It is an old cliche and one that is often used to excuse “bad movies” (*cough* Michael Bay *cough*) but if all you want is a “popcorn movie flick” then Rampage is the perfect choice. It delivers exactly what it says on the posters: a monster movie with a larger than life hero and a series of outlandish and increasingly ridiculous set-pieces. If what you are looking for is action, Rampage has it in spades.
What you may not have released is that Rampage is based on a video-game. The video-game is an old arcade game where you played either solo or with a friend to destroy a city as quickly as possible. Your avatar was one of three monsters. Knowing this helps to explain the lack of actual credible story to Rampage. It seems to boil down to that premise but played out over ninety minutes: Three large monsters destroy a city.
One of those large monsters is “friendly” though, which is where Rampage’s saving grace comes into play: Dwayne Johnson. Johnson knows what his strength is. He is a man who has already taken on weather in San Andreas and made that engrossing and entertaining so a huge ape, a massive crocodile and a flying wolf should be no problem. Johnson is great at playing serious but with a bewildered raised eyebrow pointed firmly at the camera. He knows this will never win an Oscar and isn’t that type of film but plays it like it could be; delivering the corny lines like a pro.
Which is the first major issue with Rampage: it doesn’t seem to know what it wants to be. It could be a great, spectacular B-movie but it insists on having a forced conscience. It could have been a dramatic, serious Godzilla-style disaster film but doesn’t take itself seriously enough. It has villains played by Malin Akerman and Jake Lacy who ham-it up pantomime style but insists on tragic back-stories for the heroes which places them firmly in the more dramatic corner. The tone is all over the place which wouldn’t be a major issue if it wasn’t so poorly written.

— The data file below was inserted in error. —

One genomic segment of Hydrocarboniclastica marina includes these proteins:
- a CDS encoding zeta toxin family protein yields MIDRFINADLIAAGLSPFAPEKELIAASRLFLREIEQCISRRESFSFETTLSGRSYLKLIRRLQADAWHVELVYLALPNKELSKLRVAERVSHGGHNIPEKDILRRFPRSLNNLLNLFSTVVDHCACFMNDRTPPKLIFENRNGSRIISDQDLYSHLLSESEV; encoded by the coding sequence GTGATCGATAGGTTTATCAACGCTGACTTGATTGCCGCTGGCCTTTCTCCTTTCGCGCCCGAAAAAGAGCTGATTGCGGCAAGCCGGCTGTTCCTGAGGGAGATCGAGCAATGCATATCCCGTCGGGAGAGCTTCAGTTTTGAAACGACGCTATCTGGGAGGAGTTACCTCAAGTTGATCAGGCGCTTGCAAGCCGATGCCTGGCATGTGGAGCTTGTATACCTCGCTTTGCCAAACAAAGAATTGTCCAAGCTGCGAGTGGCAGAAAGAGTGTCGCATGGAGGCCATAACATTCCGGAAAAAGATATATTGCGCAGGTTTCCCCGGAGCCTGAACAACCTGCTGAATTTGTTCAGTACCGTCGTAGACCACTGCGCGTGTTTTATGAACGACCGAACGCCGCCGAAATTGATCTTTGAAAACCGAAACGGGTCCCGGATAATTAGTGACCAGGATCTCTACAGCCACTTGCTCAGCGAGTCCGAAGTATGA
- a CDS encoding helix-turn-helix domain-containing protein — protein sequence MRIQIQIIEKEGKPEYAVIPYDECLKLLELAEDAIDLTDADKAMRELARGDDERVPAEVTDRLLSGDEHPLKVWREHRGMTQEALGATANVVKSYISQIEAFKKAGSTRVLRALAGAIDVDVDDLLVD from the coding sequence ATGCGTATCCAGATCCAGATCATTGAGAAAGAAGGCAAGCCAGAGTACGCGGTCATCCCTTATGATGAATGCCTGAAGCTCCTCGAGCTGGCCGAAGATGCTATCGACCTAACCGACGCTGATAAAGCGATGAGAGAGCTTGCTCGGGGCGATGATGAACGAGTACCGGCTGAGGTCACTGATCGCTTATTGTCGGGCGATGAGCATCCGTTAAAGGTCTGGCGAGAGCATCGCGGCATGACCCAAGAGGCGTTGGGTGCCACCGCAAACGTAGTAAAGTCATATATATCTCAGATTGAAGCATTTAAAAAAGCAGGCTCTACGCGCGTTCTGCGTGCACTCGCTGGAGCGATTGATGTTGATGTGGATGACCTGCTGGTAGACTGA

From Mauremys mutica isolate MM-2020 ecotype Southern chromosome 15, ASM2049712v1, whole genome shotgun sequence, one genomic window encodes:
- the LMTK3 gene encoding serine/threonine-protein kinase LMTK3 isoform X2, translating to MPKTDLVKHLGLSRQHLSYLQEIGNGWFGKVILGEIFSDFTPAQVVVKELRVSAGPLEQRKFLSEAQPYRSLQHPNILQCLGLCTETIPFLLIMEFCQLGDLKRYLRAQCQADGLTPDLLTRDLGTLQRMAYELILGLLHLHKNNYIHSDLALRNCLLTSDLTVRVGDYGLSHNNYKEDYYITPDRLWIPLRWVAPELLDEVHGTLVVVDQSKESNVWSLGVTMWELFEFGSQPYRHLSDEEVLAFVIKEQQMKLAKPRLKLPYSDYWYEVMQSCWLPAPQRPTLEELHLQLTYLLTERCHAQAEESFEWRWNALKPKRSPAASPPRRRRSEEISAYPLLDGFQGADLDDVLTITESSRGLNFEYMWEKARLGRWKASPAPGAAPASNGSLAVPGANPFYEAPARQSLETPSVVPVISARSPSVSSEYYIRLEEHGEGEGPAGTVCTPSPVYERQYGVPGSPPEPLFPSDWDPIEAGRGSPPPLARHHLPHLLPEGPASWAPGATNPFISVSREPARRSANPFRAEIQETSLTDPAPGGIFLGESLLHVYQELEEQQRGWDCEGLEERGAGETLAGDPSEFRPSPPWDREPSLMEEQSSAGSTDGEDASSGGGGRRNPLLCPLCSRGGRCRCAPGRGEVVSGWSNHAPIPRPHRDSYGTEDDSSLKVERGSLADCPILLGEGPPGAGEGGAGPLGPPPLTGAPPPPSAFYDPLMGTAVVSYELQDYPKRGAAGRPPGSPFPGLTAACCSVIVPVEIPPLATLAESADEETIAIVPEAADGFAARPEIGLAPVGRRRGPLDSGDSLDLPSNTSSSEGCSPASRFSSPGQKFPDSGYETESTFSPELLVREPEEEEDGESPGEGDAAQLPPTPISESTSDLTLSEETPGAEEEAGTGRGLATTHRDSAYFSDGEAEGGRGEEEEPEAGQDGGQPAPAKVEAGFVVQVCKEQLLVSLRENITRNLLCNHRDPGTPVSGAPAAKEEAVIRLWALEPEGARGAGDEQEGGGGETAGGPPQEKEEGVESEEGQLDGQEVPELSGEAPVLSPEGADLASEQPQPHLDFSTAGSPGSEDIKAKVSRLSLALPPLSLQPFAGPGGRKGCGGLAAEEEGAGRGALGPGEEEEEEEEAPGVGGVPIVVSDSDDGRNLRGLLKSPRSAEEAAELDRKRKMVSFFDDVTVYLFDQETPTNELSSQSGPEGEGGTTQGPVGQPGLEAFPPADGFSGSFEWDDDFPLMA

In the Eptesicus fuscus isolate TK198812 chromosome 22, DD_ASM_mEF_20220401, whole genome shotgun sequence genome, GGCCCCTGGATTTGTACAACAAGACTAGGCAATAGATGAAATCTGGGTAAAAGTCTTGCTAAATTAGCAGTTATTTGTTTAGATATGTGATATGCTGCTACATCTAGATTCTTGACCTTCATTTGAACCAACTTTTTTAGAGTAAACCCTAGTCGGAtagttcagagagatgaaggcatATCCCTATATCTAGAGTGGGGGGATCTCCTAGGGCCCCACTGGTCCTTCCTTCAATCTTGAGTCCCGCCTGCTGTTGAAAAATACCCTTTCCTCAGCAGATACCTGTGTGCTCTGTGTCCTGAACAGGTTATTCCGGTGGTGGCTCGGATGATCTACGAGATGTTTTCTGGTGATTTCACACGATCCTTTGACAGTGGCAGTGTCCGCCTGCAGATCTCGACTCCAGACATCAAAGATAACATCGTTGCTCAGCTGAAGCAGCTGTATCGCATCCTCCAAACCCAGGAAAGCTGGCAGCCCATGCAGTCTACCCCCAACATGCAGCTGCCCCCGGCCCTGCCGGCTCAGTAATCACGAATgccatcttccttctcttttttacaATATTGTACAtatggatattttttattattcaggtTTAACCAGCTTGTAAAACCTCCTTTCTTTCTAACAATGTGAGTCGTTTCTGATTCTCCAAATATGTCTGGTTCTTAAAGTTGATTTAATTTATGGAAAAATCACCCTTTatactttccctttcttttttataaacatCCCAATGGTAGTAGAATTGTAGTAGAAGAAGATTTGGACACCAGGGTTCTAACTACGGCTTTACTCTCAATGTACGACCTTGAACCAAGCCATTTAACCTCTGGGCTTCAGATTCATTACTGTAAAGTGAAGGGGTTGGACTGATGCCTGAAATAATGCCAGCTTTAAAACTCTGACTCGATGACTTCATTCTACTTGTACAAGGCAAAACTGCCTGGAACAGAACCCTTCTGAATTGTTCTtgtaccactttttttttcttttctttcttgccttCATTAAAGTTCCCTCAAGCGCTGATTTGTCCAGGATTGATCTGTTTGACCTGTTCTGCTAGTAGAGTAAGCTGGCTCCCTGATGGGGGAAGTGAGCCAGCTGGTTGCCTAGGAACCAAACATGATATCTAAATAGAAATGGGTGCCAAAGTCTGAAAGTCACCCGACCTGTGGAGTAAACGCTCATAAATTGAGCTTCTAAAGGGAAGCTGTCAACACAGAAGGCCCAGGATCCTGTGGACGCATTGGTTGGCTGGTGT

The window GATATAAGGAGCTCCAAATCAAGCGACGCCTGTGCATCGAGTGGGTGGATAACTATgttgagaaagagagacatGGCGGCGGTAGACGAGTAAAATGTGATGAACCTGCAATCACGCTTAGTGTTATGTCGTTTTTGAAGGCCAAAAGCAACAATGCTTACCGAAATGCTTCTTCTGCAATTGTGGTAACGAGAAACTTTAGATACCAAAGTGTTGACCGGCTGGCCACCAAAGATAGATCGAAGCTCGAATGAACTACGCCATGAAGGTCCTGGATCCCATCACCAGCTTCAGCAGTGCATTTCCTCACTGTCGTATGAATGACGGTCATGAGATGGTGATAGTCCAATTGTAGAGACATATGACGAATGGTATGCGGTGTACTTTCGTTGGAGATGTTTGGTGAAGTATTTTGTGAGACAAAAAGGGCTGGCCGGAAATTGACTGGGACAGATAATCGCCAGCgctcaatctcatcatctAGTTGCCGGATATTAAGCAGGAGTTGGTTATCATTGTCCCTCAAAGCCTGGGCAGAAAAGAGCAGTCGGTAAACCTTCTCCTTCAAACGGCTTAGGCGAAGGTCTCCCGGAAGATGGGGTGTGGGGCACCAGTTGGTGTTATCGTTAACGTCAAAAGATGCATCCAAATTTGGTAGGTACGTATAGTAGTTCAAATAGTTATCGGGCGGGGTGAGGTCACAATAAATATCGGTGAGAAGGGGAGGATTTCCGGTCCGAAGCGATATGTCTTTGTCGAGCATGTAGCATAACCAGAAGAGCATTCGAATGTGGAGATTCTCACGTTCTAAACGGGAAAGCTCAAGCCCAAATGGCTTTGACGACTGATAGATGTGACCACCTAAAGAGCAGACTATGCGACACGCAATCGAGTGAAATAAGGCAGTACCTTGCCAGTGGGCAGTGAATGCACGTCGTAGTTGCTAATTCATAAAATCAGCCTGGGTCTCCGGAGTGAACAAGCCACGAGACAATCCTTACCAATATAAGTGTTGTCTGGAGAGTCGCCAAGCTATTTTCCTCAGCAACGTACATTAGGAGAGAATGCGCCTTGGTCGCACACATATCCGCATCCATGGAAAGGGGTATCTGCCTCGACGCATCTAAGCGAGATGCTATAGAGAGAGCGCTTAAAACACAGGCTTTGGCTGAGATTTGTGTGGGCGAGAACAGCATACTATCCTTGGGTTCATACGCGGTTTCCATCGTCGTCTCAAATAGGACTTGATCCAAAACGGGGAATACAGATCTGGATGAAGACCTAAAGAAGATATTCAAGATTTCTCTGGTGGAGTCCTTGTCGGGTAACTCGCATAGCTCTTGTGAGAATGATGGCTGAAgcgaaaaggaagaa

The writing is an issue in two different areas. Firstly, the lines people deliver are terrible. Considering Jeffrey Dean Morgan of Walking Dead fame is a credible, Southern tough-guy actor; he delivers terrible dialogue that screams “I’m doing this for a paycheck.” When it isn’t hammy, or forced, the dialogue is so corny that it makes you shudder and cringe, particularly whenever Johnson is talking to the irritating giant ape.
The second issue with the writing is how illogical so much of it is. There is a basic story here which works on some level (like the B-movie one previously mentioned) but Rampage seems to over-complicate matters and tries to be more than it needs to be. All the story actually requires is monsters getting to a city and destroying buildings and then each other.
Luckily, eventually, this does occur and when it does, the movie is at it’s best. CGI monsters beating each other up will always appeal to the popcorn, thrill-seeking audience member in any of us and Rampage does this expertly. It is like watching a video-game but with the roots of the movie where they are, this can be excused. Add Johnson quipping and drily commenting on each escalating ridiculous situation and you have a movie which is very watchable.
Overall, approach Rampage for what it is and you will be entertained. It is a film about monsters which destroy a city and then each other and while it is focusing on that it is perfect. When it tries to tell a story, use dialogue or add credibility then it starts to get messy and the cracks and flaws show through.
Rating – 3
(1 – AWFUL, 2 – AVERAGE, 3 – GOOD, 4 – GREAT, 5! – MUST SEE)
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